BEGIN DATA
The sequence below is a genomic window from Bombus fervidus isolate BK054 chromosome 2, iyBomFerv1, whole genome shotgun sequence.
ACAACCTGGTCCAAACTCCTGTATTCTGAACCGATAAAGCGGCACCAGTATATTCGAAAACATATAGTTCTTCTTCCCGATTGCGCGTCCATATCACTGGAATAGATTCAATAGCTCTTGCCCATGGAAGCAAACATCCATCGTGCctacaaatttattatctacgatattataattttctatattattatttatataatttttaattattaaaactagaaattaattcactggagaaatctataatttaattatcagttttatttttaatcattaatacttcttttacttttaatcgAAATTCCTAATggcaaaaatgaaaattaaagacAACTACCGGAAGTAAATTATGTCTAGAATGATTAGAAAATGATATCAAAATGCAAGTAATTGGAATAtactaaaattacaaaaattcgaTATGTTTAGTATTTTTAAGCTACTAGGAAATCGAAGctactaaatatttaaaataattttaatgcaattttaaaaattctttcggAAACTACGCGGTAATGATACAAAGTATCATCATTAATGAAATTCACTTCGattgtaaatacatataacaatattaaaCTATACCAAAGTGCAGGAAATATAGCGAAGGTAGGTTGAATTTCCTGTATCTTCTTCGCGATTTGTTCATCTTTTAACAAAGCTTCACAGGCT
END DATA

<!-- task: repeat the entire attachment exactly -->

The sequence below is a genomic window from Bombus fervidus isolate BK054 chromosome 2, iyBomFerv1, whole genome shotgun sequence.
ACAACCTGGTCCAAACTCCTGTATTCTGAACCGATAAAGCGGCACCAGTATATTCGAAAACATATAGTTCTTCTTCCCGATTGCGCGTCCATATCACTGGAATAGATTCAATAGCTCTTGCCCATGGAAGCAAACATCCATCGTGCctacaaatttattatctacgatattataattttctatattattatttatataatttttaattattaaaactagaaattaattcactggagaaatctataatttaattatcagttttatttttaatcattaatacttcttttacttttaatcgAAATTCCTAATggcaaaaatgaaaattaaagacAACTACCGGAAGTAAATTATGTCTAGAATGATTAGAAAATGATATCAAAATGCAAGTAATTGGAATAtactaaaattacaaaaattcgaTATGTTTAGTATTTTTAAGCTACTAGGAAATCGAAGctactaaatatttaaaataattttaatgcaattttaaaaattctttcggAAACTACGCGGTAATGATACAAAGTATCATCATTAATGAAATTCACTTCGattgtaaatacatataacaatattaaaCTATACCAAAGTGCAGGAAATATAGCGAAGGTAGGTTGAATTTCCTGTATCTTCTTCGCGATTTGTTCATCTTTTAACAAAGCTTCACAGGCT